Felix-Hilaire Buhot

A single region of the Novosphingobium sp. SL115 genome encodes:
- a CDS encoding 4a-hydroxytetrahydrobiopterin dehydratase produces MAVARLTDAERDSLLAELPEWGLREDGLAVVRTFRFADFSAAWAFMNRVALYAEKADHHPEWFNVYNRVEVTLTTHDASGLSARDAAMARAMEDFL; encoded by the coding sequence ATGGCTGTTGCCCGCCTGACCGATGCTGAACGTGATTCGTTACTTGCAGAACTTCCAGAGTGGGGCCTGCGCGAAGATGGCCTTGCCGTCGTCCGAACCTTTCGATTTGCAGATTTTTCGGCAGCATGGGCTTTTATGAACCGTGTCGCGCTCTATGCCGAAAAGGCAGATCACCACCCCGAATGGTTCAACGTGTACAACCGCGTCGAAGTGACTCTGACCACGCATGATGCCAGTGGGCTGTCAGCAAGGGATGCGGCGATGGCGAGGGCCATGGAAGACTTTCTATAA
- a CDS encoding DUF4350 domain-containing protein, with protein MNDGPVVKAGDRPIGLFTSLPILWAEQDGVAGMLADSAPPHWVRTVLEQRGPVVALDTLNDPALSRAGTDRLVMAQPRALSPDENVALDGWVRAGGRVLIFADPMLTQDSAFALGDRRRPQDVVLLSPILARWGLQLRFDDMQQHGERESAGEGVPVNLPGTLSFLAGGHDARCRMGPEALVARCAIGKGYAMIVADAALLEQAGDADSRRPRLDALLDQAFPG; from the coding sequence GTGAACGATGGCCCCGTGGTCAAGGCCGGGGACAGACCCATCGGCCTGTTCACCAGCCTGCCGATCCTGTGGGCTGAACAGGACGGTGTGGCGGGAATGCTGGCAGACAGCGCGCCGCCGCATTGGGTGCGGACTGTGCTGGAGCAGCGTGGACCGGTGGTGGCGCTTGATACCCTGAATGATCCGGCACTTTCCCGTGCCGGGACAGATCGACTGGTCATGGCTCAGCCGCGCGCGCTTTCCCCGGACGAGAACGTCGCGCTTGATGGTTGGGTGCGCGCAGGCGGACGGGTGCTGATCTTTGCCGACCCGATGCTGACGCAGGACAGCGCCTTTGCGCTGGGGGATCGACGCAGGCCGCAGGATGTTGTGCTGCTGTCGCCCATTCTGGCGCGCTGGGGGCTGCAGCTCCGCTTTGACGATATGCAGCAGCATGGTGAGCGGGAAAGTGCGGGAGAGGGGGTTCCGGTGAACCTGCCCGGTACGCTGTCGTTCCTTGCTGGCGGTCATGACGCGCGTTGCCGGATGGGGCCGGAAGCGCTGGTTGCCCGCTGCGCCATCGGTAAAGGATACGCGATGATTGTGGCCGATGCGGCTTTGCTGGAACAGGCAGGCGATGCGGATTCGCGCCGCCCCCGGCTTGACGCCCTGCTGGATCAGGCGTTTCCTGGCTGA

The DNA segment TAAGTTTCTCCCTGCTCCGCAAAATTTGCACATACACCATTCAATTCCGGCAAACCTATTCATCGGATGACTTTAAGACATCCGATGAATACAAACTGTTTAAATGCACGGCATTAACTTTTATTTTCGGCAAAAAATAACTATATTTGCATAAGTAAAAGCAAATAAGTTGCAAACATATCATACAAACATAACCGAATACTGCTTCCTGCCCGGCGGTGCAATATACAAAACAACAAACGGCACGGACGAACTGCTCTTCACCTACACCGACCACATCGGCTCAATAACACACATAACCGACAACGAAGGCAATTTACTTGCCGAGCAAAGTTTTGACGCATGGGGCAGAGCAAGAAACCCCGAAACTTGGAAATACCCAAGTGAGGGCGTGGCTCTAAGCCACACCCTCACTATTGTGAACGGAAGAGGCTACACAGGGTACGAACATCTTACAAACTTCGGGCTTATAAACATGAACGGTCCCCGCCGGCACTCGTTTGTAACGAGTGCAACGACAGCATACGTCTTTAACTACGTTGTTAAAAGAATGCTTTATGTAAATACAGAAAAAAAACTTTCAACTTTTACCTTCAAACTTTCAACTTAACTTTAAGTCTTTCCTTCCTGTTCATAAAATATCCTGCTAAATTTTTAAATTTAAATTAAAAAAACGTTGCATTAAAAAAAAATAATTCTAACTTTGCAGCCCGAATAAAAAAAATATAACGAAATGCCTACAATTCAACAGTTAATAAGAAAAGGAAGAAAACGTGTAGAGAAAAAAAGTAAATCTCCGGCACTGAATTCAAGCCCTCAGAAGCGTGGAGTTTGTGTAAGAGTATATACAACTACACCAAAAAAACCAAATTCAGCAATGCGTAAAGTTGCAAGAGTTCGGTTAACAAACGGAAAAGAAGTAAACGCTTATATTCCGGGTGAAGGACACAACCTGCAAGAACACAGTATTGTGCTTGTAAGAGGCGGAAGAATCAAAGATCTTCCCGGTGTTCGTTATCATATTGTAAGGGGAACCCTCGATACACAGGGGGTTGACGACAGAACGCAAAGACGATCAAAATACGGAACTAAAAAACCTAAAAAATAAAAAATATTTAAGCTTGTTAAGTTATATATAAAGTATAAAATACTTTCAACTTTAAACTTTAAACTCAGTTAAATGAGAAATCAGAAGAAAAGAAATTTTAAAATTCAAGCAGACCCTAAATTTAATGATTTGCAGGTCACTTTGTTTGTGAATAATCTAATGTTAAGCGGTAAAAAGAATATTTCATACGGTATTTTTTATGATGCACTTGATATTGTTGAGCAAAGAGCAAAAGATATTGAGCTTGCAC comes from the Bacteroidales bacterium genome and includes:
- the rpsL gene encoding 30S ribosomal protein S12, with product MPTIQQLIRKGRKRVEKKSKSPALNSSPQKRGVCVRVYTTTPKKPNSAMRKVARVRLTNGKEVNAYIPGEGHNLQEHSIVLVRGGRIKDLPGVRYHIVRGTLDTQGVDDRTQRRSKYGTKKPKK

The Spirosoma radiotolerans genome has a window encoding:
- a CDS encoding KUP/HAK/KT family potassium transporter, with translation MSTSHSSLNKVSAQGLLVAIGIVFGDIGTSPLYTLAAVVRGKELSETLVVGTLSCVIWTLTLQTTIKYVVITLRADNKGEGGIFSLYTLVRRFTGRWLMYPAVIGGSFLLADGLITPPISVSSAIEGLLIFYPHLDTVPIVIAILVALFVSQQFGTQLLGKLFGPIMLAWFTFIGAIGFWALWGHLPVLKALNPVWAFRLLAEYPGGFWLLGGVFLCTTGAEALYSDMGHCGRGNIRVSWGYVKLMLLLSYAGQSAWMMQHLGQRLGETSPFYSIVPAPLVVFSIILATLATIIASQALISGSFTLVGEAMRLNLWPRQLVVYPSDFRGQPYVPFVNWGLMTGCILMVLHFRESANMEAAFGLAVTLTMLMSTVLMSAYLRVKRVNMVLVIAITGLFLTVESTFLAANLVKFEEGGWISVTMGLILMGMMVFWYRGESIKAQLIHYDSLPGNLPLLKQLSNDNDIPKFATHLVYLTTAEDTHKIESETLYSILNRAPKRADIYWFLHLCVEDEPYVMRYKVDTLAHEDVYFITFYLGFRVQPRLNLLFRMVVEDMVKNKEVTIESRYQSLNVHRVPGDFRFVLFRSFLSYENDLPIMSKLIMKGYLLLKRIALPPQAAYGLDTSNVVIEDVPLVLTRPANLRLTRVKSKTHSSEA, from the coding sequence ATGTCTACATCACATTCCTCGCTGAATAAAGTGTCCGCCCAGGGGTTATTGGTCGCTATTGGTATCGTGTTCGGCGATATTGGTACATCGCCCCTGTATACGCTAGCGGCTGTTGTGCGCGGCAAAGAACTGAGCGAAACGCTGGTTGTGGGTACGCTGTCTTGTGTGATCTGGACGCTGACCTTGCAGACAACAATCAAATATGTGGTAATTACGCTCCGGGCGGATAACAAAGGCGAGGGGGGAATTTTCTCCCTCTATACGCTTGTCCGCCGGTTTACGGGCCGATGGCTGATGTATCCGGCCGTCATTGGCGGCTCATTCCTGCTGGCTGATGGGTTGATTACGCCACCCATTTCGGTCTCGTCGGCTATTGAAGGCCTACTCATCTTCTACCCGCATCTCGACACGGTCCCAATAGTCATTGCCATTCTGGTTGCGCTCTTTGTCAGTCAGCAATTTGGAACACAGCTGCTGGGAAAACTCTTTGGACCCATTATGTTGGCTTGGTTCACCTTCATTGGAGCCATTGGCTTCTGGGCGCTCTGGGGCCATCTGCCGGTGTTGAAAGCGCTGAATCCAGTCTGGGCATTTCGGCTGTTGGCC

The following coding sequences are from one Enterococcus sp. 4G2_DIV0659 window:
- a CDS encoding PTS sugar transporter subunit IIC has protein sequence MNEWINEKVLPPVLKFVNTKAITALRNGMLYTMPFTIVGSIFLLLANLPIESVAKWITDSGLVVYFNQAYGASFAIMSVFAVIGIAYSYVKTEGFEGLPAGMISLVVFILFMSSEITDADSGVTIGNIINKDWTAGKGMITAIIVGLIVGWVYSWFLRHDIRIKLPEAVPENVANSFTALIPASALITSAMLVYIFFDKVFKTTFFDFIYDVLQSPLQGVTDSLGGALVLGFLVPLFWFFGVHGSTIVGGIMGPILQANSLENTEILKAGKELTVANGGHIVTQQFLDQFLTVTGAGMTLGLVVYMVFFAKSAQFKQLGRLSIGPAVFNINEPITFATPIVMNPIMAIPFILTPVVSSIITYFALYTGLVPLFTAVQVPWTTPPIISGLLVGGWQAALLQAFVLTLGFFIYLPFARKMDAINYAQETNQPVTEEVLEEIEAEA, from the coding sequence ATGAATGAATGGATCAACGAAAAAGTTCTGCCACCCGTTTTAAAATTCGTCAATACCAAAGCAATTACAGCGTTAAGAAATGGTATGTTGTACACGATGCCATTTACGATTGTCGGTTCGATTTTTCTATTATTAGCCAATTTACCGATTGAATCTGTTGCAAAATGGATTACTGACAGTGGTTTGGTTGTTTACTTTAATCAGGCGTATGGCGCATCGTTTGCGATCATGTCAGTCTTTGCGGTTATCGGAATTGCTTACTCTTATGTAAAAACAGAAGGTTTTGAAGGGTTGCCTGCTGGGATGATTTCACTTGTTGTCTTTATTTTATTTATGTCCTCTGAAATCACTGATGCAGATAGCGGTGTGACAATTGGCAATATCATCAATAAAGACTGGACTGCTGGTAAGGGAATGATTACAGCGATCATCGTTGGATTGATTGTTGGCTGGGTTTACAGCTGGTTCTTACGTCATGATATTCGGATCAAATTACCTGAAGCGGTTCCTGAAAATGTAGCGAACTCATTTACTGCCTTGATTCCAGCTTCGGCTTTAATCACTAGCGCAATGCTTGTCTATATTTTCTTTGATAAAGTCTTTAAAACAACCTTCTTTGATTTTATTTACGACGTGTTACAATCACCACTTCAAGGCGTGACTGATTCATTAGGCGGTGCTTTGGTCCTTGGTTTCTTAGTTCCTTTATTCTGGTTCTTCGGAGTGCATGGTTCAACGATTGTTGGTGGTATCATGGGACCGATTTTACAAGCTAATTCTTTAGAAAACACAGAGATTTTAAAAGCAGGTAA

French artist Félix-Hilaire Buhot created impressionist prints notable for their inventiveness in reproducing the effects of weather, such as rain, snow, mist, and fog. Buhot used experimental techniques to depict his two most frequent subjects: the city and the sea. His city prints depict the grand public squares and streets of Paris and London; his seascapes render passing tempests and foreboding skies and suggest pervasive melancholy. Like his contemporaries, Edgar Degas and Camille Pissarro, Buhot was interested in exploring new ways of rendering atmospheric effects: in single prints he not only combined different techniques, such as etching, drypoint, aquatint and even photomechanical reproduction, but also employed different types of inks and papers.
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